By Scott Robertson
Self-sufficiency. Individual accountability. Personal responsibility. Those ideas are keystones of the American ideal. While we pride ourselves on being a nation that will offer a hand to those in need, especially in times of crisis or emergency, we also realize we thrive when individuals take responsibility to do all they can to raise themselves from negative circumstances. The word “bootstraps” often comes to mind in these conversations.
In Tennessee this week, the governor announced plans to reinstate standards that encourage able-bodied adults to reintroduce themselves to their bootstraps. Bill Haslam and Department of Human Services Commissioner Danielle Barnes said Monday they will restore the work requirement for able-bodied adults without dependents (ABAWDs) in the Supplemental Nutrition Assistance Program (SNAP – or what used to be called “food stamps”).
That requirement had been waived back in 2008 when the economy tanked and unemployment spiked. Waiving the requirement had been an example of the state being lenient in time of crisis or emergency. The economy of 2017, however, is a much kinder, gentler circumstance than that of 2008, Haslam said.
“This waiver was necessary at a time when people were hurting from the recession. But nearly a decade later, Tennessee is one of the top locations in the Southeast for high quality jobs, and it’s now difficult to justify waiving the work requirement for adults without dependents who are able to work. We have experienced record low unemployment rates and substantial job growth in Tennessee, and if you can’t find a job, we are here to help you through a network of resources and opportunities across the state.”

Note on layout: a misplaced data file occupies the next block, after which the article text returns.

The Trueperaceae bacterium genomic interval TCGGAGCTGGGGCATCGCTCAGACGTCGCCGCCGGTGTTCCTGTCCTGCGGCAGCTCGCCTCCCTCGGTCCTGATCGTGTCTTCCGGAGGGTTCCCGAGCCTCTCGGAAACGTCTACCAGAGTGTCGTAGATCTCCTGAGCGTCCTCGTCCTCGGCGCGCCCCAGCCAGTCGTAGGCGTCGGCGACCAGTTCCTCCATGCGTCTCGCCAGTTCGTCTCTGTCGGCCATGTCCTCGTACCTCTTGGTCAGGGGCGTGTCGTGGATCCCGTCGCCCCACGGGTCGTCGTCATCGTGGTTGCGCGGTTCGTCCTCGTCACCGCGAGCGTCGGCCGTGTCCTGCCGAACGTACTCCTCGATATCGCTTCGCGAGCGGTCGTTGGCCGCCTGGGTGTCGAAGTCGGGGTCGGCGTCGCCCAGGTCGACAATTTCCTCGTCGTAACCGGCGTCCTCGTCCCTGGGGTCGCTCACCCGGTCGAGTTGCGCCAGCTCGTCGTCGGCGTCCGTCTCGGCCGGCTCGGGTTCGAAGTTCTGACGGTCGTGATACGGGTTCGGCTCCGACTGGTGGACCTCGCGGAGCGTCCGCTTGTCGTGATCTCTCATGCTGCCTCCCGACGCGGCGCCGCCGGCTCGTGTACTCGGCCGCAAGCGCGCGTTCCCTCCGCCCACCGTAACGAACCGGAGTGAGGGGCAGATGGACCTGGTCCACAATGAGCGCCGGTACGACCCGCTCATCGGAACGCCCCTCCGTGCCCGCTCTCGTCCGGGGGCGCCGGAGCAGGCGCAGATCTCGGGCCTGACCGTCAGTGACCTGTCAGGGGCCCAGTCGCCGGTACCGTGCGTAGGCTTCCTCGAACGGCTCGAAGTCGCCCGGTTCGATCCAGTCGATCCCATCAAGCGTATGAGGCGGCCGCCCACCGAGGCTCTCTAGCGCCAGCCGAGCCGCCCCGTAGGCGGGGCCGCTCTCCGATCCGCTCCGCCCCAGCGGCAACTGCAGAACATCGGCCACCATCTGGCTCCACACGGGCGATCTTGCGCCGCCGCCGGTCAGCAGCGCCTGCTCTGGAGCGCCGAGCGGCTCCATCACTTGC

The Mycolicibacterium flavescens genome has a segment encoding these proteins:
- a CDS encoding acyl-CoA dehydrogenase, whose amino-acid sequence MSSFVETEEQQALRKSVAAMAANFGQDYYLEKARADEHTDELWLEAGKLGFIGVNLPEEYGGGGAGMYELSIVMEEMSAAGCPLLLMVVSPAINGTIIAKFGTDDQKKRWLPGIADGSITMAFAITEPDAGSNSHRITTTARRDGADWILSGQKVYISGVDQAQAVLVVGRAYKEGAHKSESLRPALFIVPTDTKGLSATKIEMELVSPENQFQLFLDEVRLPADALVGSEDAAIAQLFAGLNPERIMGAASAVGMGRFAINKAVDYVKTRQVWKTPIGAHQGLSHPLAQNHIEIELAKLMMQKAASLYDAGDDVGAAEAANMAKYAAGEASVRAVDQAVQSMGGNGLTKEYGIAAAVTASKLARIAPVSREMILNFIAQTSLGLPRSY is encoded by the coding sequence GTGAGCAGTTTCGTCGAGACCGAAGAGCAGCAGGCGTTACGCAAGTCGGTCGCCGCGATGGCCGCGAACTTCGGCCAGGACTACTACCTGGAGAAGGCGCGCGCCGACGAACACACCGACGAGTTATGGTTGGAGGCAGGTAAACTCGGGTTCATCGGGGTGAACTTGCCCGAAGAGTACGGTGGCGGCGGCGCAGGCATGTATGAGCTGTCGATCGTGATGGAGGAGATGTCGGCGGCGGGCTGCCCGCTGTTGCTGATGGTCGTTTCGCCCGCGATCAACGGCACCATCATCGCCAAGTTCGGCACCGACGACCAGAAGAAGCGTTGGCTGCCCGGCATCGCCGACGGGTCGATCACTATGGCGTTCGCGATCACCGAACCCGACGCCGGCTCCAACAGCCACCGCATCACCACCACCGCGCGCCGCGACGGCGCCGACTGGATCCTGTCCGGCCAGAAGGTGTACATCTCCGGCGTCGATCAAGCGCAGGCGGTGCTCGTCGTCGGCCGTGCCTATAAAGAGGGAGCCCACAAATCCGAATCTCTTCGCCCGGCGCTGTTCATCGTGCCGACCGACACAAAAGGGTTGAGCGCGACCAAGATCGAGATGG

While several other states joined Tennessee in waiving the work requirement in 2008, most have already put it back in place. Nine middle Tennessee counties in which the unemployment rate is the lowest in the state have already reinstated the requirement.
Haslam’s announcement means the work requirement will be reinstituted in 70 counties beginning Feb. 1, 2018. Reinstatement of the requirement will likely impact 58,000 ABAWDs not currently meeting the requirement. The work requirement waiver will remain in 16 counties designated as distressed and have a labor surplus.
To satisfy the ABAWD work requirement, an individual must fulfill one of the following: work at least 20 hours per week; or participate in qualifying education and training activities at least 20 hours per week; or participate in an approved workfare/volunteer program at least 20 hours per week. DHS will partner with the Department of Labor and Workforce Development and the Department of Economic and Community Development to assist individuals in meeting the work requirement.
In short, the state will still go out of its way to help individuals move from SNAP to full self-sufficiency, but the waiver from work is on its way out.